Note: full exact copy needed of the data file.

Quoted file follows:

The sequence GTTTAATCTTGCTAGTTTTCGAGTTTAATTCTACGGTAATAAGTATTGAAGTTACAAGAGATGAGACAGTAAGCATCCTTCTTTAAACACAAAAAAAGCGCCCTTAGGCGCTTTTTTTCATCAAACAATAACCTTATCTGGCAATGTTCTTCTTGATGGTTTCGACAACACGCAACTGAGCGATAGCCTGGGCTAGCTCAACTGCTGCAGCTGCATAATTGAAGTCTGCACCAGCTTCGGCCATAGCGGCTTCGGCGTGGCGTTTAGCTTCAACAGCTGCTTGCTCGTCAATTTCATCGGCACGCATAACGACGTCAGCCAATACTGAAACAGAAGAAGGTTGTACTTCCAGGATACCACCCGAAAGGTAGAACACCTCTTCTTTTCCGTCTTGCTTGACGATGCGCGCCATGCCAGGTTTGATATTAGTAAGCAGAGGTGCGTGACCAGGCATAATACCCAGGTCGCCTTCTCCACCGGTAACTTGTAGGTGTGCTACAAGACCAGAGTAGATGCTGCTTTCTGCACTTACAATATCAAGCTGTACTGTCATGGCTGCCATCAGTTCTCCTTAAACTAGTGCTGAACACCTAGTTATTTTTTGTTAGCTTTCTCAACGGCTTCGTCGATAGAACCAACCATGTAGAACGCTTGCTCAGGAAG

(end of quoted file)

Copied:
The sequence GTTTAATCTTGCTAGTTTTCGAGTTTAATTCTACGGTAATAAGTATTGAAGTTACAAGAGATGAGACAGTAAGCATCCTTCTTTAAACACAAAAAAAGCGCCCTTAGGCGCTTTTTTTCATCAAACAATAACCTTATCTGGCAATGTTCTTCTTGATGGTTTCGACAACACGCAACTGAGCGATAGCCTGGGCTAGCTCAACTGCTGCAGCTGCATAATTGAAGTCTGCACCAGCTTCGGCCATAGCGGCTTCGGCGTGGCGTTTAGCTTCAACAGCTGCTTGCTCGTCAATTTCATCGGCACGCATAACGACGTCAGCCAATACTGAAACAGAAGAAGGTTGTACTTCCAGGATACCACCCGAAAGGTAGAACACCTCTTCTTTTCCGTCTTGCTTGACGATGCGCGCCATGCCAGGTTTGATATTAGTAAGCAGAGGTGCGTGACCAGGCATAATACCCAGGTCGCCTTCTCCACCGGTAACTTGTAGGTGTGCTACAAGACCAGAGTAGATGCTGCTTTCTGCACTTACAATATCAAGCTGTACTGTCATGGCTGCCATCAGTTCTCCTTAAACTAGTGCTGAACACCTAGTTATTTTTTGTTAGCTTTCTCAACGGCTTCGTCGATAGAACCAACCATGTAGAACGCTTGCTCAGGAAG